Now, more than ever, it is vital for you to create a personal brand and treat yourself as a ‘product’. The last couple of decades have seen the world of music expand, giving rise to new ways of finding and listening to music. By reading about the different ways and contexts in which people find music, you stand to make the most of a wide spectrum of opportunities, from streaming to merchandising. A couple of the most important things to do as a musician in the digital age are:
Networking with your peers
An abundance of online communities gives you the chance to bounce your work off of other people in your field, collaborate with other artists, and get access to precious advice from professionals in the field.
How often have you shown your work to your family and friends, but ended up feeling like they were just saying they like your work because they’re biased? When you’re an artist, this feeling that your loved ones are just being nice to you is common.
A great way to figure out whether you need to do better or tweak certain parts of your music, is by finding a neutral sounding board. Online communities of musicians can help serve this purpose.
Some common platforms to network with other musicians (both, artists and music business experts) are Facebook and Reddit.
Exploring marketing opportunities
Another significant consideration is some sort of a ‘buzzword’ that you’ve certainly heard before – Digital Marketing. But is it merely a buzzword or is it something a lot more valuable?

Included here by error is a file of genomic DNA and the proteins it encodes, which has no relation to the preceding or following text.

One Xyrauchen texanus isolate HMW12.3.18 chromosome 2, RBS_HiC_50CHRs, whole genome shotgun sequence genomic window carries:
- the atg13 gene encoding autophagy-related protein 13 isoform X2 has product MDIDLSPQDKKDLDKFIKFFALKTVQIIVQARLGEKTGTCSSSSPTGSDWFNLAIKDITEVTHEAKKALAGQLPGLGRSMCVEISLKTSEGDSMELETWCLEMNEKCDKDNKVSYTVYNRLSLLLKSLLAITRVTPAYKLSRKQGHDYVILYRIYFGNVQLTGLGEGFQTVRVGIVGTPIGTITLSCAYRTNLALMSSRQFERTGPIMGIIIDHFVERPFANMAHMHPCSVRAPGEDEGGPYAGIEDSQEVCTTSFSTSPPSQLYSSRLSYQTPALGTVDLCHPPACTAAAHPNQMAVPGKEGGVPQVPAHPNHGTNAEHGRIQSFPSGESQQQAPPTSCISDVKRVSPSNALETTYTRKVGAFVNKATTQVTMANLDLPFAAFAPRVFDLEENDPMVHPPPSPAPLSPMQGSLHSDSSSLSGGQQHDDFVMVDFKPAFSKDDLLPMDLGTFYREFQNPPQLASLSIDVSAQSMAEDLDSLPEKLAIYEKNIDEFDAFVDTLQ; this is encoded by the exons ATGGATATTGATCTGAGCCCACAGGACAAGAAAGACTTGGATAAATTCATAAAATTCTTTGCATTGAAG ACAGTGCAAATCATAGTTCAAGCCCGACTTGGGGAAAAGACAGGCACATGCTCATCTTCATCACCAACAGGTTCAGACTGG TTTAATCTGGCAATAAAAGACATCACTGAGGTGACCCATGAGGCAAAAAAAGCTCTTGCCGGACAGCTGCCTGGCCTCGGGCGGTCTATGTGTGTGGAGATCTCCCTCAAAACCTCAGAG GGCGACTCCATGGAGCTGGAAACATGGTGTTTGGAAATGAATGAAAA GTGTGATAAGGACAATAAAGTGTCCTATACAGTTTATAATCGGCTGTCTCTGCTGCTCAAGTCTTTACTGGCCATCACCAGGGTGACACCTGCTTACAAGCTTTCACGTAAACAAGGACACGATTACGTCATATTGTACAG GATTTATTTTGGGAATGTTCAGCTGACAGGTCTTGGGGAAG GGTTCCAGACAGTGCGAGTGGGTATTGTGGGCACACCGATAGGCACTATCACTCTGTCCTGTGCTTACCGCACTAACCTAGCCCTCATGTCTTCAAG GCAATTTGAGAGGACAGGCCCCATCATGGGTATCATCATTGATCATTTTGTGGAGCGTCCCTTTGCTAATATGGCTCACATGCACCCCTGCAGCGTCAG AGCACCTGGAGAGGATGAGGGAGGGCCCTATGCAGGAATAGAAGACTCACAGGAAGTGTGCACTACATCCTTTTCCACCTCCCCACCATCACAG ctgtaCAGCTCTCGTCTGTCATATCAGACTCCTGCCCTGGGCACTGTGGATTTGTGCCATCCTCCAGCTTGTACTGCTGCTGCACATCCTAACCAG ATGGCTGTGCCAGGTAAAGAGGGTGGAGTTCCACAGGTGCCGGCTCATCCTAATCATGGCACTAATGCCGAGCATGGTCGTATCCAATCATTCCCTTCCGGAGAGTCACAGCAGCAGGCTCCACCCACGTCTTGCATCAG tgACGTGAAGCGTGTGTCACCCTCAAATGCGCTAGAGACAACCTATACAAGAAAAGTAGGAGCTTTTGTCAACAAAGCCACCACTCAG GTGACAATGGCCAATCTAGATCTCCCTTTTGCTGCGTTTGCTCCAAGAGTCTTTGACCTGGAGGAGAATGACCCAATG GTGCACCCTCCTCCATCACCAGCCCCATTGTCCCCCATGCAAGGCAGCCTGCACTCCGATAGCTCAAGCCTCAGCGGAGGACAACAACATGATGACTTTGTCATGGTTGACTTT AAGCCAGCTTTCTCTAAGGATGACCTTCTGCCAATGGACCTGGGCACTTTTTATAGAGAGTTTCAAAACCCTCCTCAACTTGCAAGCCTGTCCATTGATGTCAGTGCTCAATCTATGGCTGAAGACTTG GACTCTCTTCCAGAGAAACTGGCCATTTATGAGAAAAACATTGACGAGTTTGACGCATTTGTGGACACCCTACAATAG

Today, digital marketing can be the turning point in your musical career.
Firstly, what exactly is digital marketing? Instead of a textbook definition, let me illustrate with an example.
Say you decided to shop for guitar strings online. What path did you take? Did you Google it? Head straight over to Amazon? Where and how did you finally buy the strings? These are important questions that help guitar string manufacturers decide where to sell their products. That isn’t all, though! To sell their products successfully, these manufacturers will want to generate awareness about their product so that people know that they should buy this product. Additionally, they will want to highlight the benefits of buying their product over those of another manufacturer. They then choose to leverage digital platforms to show off their product to their audience on the platforms that their audiences are likely to find them on. This is digital marketing.
Musicians can use digital marketing for a number of purposes, such as growing your fanbase, promoting your music, striking conversation with your audience, and so on. To do this right, your primary aim should be to understand your audience. Some common questions you might need to ask yourself are:
Who’s listening to my music?
What do they like?
Where do they find new music?
How do they learn about new music?